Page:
December 16, 2011 | 8 comments
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December 14, 2011 | 39 comments
December 14, 2011 | 4 comments
In the interview, Codevilla gives a succinct definition of what he considers the Ruling Class:
People define themselves as “the ruling class” by tying their livelihoods and hopes to government, and above all by a certain attitude toward the rest of the country. Neither money nor even professional position defines a person as part of the ruing class or not. Rather, membership is all about drawing one’s livelihood from one’s connection with government power, from believing that this is proper, and above all from sensing that sharing a certain set of attitudes and tastes makes one superior to ordinary Americans.
And later, he divulges his ideal 2012 presidential candidate: a “hybrid of a Newt Gingrich who had learned the proper lessons from the 1990s, and of a Sarah Palin who had matured.”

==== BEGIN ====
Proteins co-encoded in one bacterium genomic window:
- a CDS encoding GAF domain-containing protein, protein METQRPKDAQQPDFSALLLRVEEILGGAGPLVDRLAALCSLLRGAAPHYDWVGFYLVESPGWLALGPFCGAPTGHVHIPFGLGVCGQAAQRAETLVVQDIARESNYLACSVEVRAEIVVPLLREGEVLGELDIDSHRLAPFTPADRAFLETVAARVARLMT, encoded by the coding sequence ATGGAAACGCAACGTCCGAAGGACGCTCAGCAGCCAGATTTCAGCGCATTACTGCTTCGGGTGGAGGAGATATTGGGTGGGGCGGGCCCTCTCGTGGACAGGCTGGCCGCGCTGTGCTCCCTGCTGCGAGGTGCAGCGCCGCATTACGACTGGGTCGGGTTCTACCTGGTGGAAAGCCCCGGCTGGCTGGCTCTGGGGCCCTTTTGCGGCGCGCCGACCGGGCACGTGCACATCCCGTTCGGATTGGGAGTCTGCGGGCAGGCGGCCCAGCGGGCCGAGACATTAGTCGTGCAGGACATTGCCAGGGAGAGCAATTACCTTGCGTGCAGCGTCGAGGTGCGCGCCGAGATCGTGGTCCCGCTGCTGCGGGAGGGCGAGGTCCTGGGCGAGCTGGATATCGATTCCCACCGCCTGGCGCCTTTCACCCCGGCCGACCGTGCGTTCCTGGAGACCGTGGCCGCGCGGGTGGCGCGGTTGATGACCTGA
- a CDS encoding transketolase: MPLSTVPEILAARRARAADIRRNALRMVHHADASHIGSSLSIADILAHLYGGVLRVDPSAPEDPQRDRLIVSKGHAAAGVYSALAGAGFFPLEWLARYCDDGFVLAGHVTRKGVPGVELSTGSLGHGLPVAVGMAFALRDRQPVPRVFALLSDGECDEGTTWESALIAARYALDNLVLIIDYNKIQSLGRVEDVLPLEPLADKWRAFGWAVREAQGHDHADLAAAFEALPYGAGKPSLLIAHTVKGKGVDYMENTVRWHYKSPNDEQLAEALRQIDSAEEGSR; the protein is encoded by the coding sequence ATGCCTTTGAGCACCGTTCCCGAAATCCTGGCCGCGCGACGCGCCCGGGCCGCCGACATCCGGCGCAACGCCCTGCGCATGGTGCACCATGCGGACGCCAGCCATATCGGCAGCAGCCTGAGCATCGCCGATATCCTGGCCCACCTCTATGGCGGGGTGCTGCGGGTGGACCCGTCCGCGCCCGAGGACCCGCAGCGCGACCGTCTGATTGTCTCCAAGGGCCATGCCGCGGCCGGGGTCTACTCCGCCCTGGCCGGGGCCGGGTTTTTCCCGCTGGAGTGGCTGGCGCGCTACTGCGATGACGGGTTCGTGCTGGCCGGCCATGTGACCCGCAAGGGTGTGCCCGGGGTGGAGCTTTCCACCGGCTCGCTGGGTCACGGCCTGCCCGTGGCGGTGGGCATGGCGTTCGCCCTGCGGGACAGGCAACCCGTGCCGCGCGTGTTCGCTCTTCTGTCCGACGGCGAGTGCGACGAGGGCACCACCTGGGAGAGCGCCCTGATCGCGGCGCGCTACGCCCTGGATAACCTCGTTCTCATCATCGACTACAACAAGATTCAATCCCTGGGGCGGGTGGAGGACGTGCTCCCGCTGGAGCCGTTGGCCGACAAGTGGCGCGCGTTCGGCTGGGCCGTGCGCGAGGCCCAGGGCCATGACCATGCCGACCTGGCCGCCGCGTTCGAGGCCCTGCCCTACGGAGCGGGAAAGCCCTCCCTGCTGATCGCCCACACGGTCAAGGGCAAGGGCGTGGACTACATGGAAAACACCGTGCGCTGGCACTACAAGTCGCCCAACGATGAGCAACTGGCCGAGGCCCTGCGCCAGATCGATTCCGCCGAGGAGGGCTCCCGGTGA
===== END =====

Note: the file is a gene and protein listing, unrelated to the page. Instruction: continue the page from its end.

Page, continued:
Codevilla’s essay, which ran in the July/August issue of the Spectator, was one of our most popular articles in a long time. In the September 2009 issue, he had a piece that explored many of the same topics. For some reason it did not achieve anywhere near the popularity of the later piece, but it’s well worth reading (and, at 6,000 words, only half as long).
UDPATE: And the powers that be remind me: the “Ruling Class” essay has been expanded to book length, and you can order the book here.
A man of faith in a godless age is hitting Americans where it hurts.
Mr. and Mrs. American Spectator Reader, let P.J. O’Rourke talk sense to your kids.
In Britain, defending your property can get you life.
It won’t take long for conservatives to scratch this presidential wannabe off their 2008 scorecard.
Was the President done in by the economy, or by the politics of the economy?